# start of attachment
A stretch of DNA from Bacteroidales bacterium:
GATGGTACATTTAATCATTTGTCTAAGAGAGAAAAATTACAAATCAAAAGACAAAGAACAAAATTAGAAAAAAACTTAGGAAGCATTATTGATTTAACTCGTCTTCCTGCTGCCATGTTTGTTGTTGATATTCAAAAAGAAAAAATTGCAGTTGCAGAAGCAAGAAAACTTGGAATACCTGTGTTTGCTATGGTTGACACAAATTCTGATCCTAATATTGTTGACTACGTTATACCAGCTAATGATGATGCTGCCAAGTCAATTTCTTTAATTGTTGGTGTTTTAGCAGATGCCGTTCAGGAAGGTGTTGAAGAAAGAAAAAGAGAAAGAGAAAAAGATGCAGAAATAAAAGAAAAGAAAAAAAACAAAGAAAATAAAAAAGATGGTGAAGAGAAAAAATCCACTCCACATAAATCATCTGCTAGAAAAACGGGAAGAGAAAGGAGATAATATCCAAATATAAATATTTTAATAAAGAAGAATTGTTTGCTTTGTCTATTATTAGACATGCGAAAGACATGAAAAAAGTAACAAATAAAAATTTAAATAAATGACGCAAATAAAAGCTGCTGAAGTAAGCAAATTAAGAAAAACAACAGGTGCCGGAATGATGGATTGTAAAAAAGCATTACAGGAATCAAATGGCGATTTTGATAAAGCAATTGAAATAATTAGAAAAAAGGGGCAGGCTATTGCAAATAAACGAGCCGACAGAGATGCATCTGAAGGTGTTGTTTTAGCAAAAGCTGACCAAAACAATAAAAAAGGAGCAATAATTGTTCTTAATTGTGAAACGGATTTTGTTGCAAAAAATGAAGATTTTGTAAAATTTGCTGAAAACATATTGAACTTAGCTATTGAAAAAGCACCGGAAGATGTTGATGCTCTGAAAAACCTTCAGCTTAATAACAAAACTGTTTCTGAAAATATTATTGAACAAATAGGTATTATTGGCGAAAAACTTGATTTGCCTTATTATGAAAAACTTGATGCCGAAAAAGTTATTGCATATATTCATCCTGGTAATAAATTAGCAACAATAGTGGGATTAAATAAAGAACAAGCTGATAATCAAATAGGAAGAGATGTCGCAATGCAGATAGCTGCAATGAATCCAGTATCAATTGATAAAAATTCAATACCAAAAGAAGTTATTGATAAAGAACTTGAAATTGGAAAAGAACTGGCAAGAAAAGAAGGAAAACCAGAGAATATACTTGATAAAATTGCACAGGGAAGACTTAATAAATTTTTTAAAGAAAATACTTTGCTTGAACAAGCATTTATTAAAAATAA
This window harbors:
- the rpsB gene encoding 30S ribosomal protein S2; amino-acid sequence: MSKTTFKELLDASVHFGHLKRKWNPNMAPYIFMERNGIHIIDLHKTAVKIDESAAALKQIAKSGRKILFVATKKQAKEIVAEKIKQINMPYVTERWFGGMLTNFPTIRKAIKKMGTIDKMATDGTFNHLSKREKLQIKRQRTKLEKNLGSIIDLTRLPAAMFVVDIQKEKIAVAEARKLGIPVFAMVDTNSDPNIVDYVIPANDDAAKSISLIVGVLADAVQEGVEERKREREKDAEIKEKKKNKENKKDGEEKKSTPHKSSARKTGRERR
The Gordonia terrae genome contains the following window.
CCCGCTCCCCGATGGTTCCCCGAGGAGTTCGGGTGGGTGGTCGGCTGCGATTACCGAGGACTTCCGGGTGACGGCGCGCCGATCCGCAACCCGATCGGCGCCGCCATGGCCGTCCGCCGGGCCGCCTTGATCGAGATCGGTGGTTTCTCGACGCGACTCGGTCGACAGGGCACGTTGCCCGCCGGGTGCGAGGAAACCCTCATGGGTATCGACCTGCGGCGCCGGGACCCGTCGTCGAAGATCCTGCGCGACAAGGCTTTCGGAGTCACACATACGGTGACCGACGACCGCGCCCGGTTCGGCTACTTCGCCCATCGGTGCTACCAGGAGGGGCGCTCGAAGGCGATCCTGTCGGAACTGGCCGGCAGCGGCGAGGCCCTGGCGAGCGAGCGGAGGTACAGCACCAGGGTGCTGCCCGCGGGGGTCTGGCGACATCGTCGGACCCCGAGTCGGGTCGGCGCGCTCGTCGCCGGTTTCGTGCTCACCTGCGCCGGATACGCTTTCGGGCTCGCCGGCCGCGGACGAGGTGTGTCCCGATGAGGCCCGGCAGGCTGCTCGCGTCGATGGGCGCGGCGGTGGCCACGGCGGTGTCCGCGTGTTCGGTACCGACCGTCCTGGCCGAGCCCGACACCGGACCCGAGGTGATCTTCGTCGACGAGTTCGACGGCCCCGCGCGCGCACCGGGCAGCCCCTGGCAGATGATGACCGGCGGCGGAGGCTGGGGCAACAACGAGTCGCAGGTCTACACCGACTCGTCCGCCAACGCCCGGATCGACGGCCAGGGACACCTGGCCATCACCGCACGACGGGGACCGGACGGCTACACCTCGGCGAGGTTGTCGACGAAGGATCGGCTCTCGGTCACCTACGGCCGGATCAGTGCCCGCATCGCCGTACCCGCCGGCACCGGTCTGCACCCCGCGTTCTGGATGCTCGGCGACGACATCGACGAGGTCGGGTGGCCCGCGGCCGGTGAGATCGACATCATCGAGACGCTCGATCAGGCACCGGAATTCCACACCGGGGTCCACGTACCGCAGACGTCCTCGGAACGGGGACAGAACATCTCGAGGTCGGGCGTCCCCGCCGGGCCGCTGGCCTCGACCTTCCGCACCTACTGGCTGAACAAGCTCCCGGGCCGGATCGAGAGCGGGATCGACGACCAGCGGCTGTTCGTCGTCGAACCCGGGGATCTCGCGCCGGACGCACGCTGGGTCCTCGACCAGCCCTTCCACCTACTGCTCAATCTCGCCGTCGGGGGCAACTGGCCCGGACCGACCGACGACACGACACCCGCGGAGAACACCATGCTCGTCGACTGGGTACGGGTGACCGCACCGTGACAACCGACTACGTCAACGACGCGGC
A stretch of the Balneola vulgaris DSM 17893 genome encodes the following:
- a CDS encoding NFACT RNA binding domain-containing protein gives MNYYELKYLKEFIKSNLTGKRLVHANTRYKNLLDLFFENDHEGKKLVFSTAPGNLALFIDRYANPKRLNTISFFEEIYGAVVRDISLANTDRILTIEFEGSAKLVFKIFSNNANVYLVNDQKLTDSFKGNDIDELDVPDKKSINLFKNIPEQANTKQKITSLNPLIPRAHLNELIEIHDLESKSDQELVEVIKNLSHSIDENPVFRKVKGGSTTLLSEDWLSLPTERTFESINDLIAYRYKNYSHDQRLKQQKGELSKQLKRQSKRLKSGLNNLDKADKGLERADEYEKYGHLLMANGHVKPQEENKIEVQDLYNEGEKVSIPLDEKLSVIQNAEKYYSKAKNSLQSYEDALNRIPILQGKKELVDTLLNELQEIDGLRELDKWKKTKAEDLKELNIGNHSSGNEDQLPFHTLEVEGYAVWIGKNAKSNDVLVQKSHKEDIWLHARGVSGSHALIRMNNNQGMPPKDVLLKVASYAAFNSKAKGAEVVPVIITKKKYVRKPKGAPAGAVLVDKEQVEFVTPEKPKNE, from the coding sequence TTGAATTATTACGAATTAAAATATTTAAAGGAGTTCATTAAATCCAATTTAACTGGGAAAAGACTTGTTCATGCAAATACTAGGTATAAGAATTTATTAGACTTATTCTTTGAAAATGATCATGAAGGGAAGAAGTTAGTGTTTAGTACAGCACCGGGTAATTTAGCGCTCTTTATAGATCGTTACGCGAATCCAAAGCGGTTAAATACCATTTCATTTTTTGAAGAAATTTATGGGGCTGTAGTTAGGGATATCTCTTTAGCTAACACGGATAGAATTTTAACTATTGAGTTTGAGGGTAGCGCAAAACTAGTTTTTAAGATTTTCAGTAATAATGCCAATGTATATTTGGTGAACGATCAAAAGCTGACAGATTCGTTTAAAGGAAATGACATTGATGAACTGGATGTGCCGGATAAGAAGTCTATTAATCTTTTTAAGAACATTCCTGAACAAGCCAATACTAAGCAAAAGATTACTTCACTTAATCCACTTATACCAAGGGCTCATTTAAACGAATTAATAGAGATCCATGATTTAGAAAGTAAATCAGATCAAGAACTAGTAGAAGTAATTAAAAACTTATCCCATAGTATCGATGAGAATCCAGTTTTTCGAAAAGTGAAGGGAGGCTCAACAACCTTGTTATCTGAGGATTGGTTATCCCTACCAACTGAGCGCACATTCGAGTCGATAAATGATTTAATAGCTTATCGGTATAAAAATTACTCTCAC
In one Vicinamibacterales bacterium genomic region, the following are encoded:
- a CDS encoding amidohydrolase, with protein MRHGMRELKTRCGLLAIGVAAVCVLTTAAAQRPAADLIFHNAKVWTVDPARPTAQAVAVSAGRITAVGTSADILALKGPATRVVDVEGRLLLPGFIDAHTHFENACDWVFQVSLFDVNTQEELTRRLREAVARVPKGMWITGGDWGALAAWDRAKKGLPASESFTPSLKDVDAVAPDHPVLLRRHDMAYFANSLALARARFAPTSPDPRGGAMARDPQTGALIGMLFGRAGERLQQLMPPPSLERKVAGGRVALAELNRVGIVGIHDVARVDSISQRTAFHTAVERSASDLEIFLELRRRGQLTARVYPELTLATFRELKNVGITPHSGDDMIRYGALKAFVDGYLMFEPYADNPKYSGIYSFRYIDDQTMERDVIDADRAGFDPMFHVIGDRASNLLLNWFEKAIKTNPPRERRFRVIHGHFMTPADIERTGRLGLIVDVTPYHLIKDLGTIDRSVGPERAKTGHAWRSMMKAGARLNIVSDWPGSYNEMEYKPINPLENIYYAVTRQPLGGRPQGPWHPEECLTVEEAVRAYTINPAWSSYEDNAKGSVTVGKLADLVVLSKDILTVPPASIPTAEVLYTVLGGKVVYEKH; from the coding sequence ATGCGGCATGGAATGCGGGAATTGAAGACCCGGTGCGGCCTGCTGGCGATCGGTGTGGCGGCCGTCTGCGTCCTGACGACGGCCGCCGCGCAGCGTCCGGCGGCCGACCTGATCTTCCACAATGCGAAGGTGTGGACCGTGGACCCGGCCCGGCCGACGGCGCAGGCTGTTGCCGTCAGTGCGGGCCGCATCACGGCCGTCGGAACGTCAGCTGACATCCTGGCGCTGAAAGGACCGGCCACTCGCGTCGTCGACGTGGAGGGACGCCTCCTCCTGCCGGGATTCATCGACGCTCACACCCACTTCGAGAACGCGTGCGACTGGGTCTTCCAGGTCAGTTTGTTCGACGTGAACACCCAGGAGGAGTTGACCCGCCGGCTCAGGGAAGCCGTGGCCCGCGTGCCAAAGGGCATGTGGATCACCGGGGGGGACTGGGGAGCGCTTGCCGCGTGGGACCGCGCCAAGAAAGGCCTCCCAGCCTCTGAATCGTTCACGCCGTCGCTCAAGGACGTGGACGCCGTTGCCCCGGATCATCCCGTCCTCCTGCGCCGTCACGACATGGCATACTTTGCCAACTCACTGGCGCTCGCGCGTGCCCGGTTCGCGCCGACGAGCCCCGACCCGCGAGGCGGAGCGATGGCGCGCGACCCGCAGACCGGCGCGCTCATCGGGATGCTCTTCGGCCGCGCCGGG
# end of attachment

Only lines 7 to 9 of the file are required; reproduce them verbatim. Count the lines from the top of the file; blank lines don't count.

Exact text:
A stretch of the Balneola vulgaris DSM 17893 genome encodes the following:
- a CDS encoding NFACT RNA binding domain-containing protein gives MNYYELKYLKEFIKSNLTGKRLVHANTRYKNLLDLFFENDHEGKKLVFSTAPGNLALFIDRYANPKRLNTISFFEEIYGAVVRDISLANTDRILTIEFEGSAKLVFKIFSNNANVYLVNDQKLTDSFKGNDIDELDVPDKKSINLFKNIPEQANTKQKITSLNPLIPRAHLNELIEIHDLESKSDQELVEVIKNLSHSIDENPVFRKVKGGSTTLLSEDWLSLPTERTFESINDLIAYRYKNYSHDQRLKQQKGELSKQLKRQSKRLKSGLNNLDKADKGLERADEYEKYGHLLMANGHVKPQEENKIEVQDLYNEGEKVSIPLDEKLSVIQNAEKYYSKAKNSLQSYEDALNRIPILQGKKELVDTLLNELQEIDGLRELDKWKKTKAEDLKELNIGNHSSGNEDQLPFHTLEVEGYAVWIGKNAKSNDVLVQKSHKEDIWLHARGVSGSHALIRMNNNQGMPPKDVLLKVASYAAFNSKAKGAEVVPVIITKKKYVRKPKGAPAGAVLVDKEQVEFVTPEKPKNE, from the coding sequence TTGAATTATTACGAATTAAAATATTTAAAGGAGTTCATTAAATCCAATTTAACTGGGAAAAGACTTGTTCATGCAAATACTAGGTATAAGAATTTATTAGACTTATTCTTTGAAAATGATCATGAAGGGAAGAAGTTAGTGTTTAGTACAGCACCGGGTAATTTAGCGCTCTTTATAGATCGTTACGCGAATCCAAAGCGGTTAAATACCATTTCATTTTTTGAAGAAATTTATGGGGCTGTAGTTAGGGATATCTCTTTAGCTAACACGGATAGAATTTTAACTATTGAGTTTGAGGGTAGCGCAAAACTAGTTTTTAAGATTTTCAGTAATAATGCCAATGTATATTTGGTGAACGATCAAAAGCTGACAGATTCGTTTAAAGGAAATGACATTGATGAACTGGATGTGCCGGATAAGAAGTCTATTAATCTTTTTAAGAACATTCCTGAACAAGCCAATACTAAGCAAAAGATTACTTCACTTAATCCACTTATACCAAGGGCTCATTTAAACGAATTAATAGAGATCCATGATTTAGAAAGTAAATCAGATCAAGAACTAGTAGAAGTAATTAAAAACTTATCCCATAGTATCGATGAGAATCCAGTTTTTCGAAAAGTGAAGGGAGGCTCAACAACCTTGTTATCTGAGGATTGGTTATCCCTACCAACTGAGCGCACATTCGAGTCGATAAATGATTTAATAGCTTATCGGTATAAAAATTACTCTCAC
In one Vicinamibacterales bacterium genomic region, the following are encoded: